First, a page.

Cost of Corrosion - Railroad Cars
In 1998, 1.3 million freight cars and 1,962 passenger cars were operating in the United States. Covered hoppers (28 percent) and tanker cars (18 percent) make up the largest proportion of the freight car fleet. The type of commodities transported range from coal (largest volume) to chemicals, motor vehicles, farm products, food products, ores and minerals. Railroad cars suffer from both external and internal corrosion. The total annual direct cost of corrosion is estimated to be $0.5 billion, divided over external coatings ($0.25 billion) and internal coatings and linings ($0.25 billion).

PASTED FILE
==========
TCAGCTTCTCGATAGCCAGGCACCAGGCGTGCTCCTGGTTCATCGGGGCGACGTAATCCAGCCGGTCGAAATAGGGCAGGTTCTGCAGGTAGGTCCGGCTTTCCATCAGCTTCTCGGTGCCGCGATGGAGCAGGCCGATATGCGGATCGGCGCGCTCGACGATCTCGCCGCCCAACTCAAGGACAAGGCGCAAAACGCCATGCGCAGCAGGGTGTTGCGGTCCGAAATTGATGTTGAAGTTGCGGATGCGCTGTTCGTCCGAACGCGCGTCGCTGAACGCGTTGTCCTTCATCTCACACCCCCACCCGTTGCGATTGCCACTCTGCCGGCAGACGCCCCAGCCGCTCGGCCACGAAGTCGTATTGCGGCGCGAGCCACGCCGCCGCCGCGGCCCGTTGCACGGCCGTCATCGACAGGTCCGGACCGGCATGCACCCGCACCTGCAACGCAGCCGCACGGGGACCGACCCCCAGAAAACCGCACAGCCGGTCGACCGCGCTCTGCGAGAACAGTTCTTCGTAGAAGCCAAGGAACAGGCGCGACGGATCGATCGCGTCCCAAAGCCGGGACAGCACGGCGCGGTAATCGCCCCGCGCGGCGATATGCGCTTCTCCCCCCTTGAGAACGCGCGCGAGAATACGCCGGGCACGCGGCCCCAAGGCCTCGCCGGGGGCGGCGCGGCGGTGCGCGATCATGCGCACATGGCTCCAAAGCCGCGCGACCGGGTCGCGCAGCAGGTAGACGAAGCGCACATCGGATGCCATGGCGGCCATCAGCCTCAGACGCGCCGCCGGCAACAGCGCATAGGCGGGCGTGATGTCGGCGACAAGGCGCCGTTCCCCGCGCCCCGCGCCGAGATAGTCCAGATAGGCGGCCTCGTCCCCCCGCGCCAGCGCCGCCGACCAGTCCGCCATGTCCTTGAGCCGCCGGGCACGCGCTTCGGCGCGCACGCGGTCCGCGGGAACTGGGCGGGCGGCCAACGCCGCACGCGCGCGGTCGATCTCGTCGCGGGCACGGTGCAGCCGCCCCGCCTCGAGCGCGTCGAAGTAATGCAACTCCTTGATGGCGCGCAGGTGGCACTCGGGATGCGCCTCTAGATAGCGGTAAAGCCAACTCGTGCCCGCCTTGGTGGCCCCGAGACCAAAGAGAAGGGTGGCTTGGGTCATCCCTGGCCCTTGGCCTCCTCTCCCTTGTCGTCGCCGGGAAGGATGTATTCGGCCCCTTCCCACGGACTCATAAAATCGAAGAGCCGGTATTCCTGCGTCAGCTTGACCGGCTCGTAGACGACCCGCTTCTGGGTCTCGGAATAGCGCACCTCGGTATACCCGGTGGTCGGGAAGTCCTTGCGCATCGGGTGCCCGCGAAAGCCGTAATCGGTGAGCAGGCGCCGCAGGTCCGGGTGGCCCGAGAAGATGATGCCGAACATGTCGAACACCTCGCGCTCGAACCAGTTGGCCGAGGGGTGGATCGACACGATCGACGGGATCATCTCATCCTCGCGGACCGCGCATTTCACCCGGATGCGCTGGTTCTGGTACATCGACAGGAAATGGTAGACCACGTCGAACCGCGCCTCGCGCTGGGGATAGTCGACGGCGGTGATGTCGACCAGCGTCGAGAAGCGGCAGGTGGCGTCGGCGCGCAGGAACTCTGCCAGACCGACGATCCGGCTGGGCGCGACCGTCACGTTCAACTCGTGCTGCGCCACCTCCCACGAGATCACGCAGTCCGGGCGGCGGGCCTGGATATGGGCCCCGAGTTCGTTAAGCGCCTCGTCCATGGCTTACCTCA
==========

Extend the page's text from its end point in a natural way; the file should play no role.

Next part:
Railroad freight cars typically suffer from both external and internal corrosion. While external corrosion, primarily due to atmospheric exposure, is a concern, car appearance generally takes precedence. External corrosion is controlled by application of direct-to-metal coating systems (epoxies with or without urethane coating). Certain categories of cars, particularly tank cars, are leased by the shippers; therefore, the lessees often choose to apply an exterior paint to address the aesthetics. Internal corrosion is caused by corrosive cargo, such as coal, salt, or various acids.